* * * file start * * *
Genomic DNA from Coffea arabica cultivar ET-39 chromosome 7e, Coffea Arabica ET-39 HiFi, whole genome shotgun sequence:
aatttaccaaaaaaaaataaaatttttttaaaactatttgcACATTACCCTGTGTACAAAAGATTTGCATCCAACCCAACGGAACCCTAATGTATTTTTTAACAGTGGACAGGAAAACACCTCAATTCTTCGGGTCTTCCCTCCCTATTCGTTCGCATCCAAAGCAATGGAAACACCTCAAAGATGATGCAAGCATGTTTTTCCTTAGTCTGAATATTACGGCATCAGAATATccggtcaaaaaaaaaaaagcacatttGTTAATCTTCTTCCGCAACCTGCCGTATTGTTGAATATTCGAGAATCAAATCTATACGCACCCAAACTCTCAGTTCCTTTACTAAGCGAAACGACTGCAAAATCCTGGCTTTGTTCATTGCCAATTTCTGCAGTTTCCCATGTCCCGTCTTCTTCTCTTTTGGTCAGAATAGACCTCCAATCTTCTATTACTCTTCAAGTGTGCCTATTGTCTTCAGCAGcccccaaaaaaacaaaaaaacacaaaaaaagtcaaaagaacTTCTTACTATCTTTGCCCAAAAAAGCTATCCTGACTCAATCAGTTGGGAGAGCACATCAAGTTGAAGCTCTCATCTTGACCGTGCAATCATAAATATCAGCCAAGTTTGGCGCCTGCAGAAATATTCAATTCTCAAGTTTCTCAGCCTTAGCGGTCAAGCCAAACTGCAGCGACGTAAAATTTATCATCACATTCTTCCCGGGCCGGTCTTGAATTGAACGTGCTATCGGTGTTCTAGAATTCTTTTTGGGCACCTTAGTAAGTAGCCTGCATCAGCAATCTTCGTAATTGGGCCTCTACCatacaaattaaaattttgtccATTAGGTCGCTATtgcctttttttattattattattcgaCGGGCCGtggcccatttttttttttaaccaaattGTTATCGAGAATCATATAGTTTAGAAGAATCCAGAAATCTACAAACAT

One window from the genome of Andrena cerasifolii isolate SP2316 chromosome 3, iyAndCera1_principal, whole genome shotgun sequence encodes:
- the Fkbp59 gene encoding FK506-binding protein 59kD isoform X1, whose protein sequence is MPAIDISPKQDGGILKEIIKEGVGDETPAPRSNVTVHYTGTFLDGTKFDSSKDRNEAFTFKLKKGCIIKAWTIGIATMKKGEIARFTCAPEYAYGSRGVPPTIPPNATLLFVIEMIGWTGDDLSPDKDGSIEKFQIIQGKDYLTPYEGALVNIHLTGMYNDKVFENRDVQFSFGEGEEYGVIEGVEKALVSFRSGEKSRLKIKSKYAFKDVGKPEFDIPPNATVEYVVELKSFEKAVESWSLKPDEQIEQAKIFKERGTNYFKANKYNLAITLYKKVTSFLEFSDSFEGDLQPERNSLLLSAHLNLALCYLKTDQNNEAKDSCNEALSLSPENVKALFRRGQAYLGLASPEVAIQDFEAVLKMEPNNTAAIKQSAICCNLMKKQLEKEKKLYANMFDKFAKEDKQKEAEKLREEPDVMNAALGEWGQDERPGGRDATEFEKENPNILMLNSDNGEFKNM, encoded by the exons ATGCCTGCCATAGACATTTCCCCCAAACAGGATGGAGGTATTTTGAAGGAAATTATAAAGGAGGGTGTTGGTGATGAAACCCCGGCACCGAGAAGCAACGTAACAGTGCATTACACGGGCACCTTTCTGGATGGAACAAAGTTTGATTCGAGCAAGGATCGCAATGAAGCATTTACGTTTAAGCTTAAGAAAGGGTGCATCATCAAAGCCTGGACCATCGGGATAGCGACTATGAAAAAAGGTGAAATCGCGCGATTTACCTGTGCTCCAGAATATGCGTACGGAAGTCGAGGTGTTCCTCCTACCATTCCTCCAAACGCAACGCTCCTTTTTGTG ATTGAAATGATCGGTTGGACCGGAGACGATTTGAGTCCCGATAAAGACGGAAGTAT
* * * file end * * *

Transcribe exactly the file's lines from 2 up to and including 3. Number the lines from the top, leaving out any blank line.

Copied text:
aatttaccaaaaaaaaataaaatttttttaaaactatttgcACATTACCCTGTGTACAAAAGATTTGCATCCAACCCAACGGAACCCTAATGTATTTTTTAACAGTGGACAGGAAAACACCTCAATTCTTCGGGTCTTCCCTCCCTATTCGTTCGCATCCAAAGCAATGGAAACACCTCAAAGATGATGCAAGCATGTTTTTCCTTAGTCTGAATATTACGGCATCAGAATATccggtcaaaaaaaaaaaagcacatttGTTAATCTTCTTCCGCAACCTGCCGTATTGTTGAATATTCGAGAATCAAATCTATACGCACCCAAACTCTCAGTTCCTTTACTAAGCGAAACGACTGCAAAATCCTGGCTTTGTTCATTGCCAATTTCTGCAGTTTCCCATGTCCCGTCTTCTTCTCTTTTGGTCAGAATAGACCTCCAATCTTCTATTACTCTTCAAGTGTGCCTATTGTCTTCAGCAGcccccaaaaaaacaaaaaaacacaaaaaaagtcaaaagaacTTCTTACTATCTTTGCCCAAAAAAGCTATCCTGACTCAATCAGTTGGGAGAGCACATCAAGTTGAAGCTCTCATCTTGACCGTGCAATCATAAATATCAGCCAAGTTTGGCGCCTGCAGAAATATTCAATTCTCAAGTTTCTCAGCCTTAGCGGTCAAGCCAAACTGCAGCGACGTAAAATTTATCATCACATTCTTCCCGGGCCGGTCTTGAATTGAACGTGCTATCGGTGTTCTAGAATTCTTTTTGGGCACCTTAGTAAGTAGCCTGCATCAGCAATCTTCGTAATTGGGCCTCTACCatacaaattaaaattttgtccATTAGGTCGCTATtgcctttttttattattattattcgaCGGGCCGtggcccatttttttttttaaccaaattGTTATCGAGAATCATATAGTTTAGAAGAATCCAGAAATCTACAAACAT

One window from the genome of Andrena cerasifolii isolate SP2316 chromosome 3, iyAndCera1_principal, whole genome shotgun sequence encodes: